Tri-State Residents Get Trapped in Texas With No Heat, Electricity, Running Water

One woman visiting from New Jersey was told to use a garbage can and get water from the San Antonio River in order to flush her toilet, while a grad student who recently moved down to Houston thought her apartment had flooded multiple times

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Millions of people are suffering in Texas, having dealt with no heat, no power and no water for days, and it will last longer for many. Some of those who were caught in the storm were just visiting from New Jersey — and are very eager to return home.

Mrs. New Jersey Sarah Williams was at the Mrs. America pageant in San Antonio on Sunday, competing in the contest full of glitz and glamour when suddenly all that changed very quickly.

"The irony is not lost on me that we came here for the most glamorous things, I was so excited, I won Ms. Congeniality. I had the most amazing time with all my sister queens, and now I haven't showered since Sunday," Williams told NBC New York on Friday.

She hasn't had running water at her Grand Hyatt San Antonio Hotel. She said guests were told to take their garbage cans, go down to the famed Riverwalk and fill them with water from the San Antonio River just so they could flush their toilets. The situation regarding drinking water was just as dire.

"The hotel is only giving us two bottles of water a day and I'm sharing a room with three other girls to save on resources," Williams said.

Other guests were filling up garbage cans with snow to melt for water. The stranded pageant contestants found a blocked off hotel bathroom that had running water, Williams said, but they had to crawl on the floor of the public restroom under the stalls just to access the locked-yet-working toilets.

"Especially in a pandemic, sanitizer is one thing but we need to be able to wash our hands," she said.

A driver in San Antonio, Texas, pulled over after she saw a dog out in the freezing weather. To lure him into the car, she used the tortillas she had just bought.

Williams was supposed to fly home to her family in Monmouth County after the pageant on Monday, but the severe Texas weather delayed her flight another four days. She said she was relieved to be leaving, but sorry for all those suffering who she is leaving behind, including the bus loads of elderly people with no heat who were moved into her hotel.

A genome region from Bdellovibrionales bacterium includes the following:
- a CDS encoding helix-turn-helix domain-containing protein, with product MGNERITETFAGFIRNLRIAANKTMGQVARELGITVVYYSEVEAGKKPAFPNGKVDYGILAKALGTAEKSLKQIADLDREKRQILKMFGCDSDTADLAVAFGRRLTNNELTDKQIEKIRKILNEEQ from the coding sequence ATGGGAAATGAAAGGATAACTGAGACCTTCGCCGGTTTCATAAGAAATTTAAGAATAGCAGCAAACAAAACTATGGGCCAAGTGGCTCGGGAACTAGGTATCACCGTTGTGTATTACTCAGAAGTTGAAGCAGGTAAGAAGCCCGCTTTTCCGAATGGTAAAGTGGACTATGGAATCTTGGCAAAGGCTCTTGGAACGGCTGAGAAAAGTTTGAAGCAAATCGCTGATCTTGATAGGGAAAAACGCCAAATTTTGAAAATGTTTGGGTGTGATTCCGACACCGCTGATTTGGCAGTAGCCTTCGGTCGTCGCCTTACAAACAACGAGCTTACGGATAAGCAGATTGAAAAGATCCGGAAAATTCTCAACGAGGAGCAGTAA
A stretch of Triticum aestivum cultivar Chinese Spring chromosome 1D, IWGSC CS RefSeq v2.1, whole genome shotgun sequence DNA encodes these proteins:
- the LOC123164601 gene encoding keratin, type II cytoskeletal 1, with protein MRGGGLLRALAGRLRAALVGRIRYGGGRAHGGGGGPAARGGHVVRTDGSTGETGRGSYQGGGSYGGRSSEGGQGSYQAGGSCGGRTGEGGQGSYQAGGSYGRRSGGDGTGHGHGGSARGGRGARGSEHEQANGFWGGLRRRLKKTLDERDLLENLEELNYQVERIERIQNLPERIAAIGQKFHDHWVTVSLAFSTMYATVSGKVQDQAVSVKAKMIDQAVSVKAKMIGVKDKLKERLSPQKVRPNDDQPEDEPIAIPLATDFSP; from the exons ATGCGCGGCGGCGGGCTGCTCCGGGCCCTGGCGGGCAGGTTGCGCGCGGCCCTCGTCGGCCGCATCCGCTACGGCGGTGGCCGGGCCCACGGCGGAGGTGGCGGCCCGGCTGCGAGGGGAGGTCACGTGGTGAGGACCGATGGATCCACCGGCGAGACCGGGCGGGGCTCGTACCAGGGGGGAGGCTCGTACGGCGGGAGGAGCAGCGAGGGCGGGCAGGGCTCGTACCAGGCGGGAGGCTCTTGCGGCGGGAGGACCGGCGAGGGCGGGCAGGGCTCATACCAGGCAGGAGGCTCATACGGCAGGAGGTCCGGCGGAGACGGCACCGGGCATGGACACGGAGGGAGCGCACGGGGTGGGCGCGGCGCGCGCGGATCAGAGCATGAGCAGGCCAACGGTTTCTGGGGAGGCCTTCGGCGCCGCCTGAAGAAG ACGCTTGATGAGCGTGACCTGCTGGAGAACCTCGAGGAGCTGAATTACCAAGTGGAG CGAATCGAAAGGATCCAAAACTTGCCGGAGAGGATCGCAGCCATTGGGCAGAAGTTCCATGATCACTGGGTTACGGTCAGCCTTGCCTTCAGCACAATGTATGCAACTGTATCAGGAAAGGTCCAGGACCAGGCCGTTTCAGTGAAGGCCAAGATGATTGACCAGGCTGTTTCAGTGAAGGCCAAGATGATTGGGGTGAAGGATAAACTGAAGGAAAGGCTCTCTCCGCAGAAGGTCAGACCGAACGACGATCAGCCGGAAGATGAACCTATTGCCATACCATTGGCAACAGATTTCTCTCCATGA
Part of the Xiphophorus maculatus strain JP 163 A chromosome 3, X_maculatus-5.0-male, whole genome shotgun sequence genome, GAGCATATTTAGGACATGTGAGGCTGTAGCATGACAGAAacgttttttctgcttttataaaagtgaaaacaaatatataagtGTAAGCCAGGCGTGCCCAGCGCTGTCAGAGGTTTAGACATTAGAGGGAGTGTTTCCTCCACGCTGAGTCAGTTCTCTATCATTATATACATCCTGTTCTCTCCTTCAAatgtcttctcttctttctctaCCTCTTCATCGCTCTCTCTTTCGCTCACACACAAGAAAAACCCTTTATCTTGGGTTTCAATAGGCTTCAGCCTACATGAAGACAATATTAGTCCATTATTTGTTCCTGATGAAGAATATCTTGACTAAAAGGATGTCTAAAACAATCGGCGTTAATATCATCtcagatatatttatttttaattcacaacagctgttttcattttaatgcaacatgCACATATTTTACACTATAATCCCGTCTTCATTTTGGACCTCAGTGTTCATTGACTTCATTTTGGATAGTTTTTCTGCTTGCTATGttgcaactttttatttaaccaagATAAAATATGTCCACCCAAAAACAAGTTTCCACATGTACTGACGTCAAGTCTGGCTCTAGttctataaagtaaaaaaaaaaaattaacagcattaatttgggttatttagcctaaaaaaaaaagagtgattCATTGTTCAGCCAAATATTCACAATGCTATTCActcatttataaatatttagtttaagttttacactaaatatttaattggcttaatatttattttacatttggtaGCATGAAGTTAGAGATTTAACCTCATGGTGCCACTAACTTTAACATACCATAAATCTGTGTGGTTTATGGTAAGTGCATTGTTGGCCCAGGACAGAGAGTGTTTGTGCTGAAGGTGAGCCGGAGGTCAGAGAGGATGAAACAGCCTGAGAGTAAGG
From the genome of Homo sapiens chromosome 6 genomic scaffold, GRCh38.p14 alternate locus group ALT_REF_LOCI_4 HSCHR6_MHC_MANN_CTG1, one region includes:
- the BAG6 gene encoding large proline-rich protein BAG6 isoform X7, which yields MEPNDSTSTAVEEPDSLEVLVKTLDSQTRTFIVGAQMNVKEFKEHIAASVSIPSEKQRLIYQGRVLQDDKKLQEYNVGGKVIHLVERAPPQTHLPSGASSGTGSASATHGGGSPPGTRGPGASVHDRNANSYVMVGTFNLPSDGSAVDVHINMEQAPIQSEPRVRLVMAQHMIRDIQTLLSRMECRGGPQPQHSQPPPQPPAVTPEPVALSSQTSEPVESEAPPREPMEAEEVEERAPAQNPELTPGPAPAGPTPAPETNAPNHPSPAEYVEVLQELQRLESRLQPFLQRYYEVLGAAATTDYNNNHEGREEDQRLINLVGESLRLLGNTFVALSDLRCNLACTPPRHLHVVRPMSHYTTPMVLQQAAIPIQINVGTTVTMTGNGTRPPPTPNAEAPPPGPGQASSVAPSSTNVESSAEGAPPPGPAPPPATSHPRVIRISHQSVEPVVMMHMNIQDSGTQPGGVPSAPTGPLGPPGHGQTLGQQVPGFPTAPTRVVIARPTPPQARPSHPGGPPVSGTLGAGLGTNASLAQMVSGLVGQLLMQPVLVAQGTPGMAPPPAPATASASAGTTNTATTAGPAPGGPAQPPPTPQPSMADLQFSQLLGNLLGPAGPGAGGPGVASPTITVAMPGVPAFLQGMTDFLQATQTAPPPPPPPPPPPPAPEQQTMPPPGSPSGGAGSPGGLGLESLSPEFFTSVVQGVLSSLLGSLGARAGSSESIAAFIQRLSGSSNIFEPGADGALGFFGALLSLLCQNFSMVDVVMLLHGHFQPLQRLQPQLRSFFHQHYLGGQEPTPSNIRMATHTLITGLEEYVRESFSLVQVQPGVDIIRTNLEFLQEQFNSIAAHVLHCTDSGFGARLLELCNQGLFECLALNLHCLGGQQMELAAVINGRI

"One woman couldn't find her oxygen tank, one woman was blind roaming the hallways and I had to help her find her room," Williams said.

Grand Hyatt was charging Williams and the others full price for their rooms, despite the lack of water, and told them if they didn't want to pay it they could go to the free warming center next door. In a statement, Grand Hyatt said that "Like many residents and other businesses and venues in San Antonio, our hotel is experiencing water pressure challenges at this time ... We sincerely apologize for the inconveniences caused by this extreme weather situation."

The hotel was also offering rooms for free for essential workers and senior citizens who do not have heat in their homes.

As temperatures slowly rise, Texans are surveying historic damage left by a week of frigid temperatures and power outages.

Two hundred miles east at Rice University in Houston, former Cresskill, New Jersey, track start Maryam Hassan was settling in after having started grad school just a few weeks ago. Her welcome has certainly been less than warm: flooded hallways in her grad student housing, she had no water and no power for four days.

"I didn't think it would be anything this bad...there were two or three times when I thought my apartment had flooded," she told NBC New York.

Learning that Sen. Ted Cruz escaped to Cancun during the crisis didn't sit well with Hassan, who is studying international relations.

"When your constituents are suffering the way they are, you should be on the ground to get them food, water, power — anything back to those people," she said.

Sen. Cruz has acknowledged he made a mistake by leaving for the resort destination with his family, and returned shortly after.

Despite both Williams and Hassan dealing with harsh conditions both said that as bad as they had it, they knew there were people who had it even worse, who didn't have the resources to buy warm clothes or drive around to find food or clean water.

Crippling winter storms in Texas, destructive wildfires in California, devastating hurricanes in the Caribbean. Climate change is making extreme weather the new normal. Dr. Sweta Chakraborty, a risk and behavioral scientist, joined LX News to explain how climate change has altered the dynamics of the Earth to such an extent that “we’re basically on a brand new planet.”
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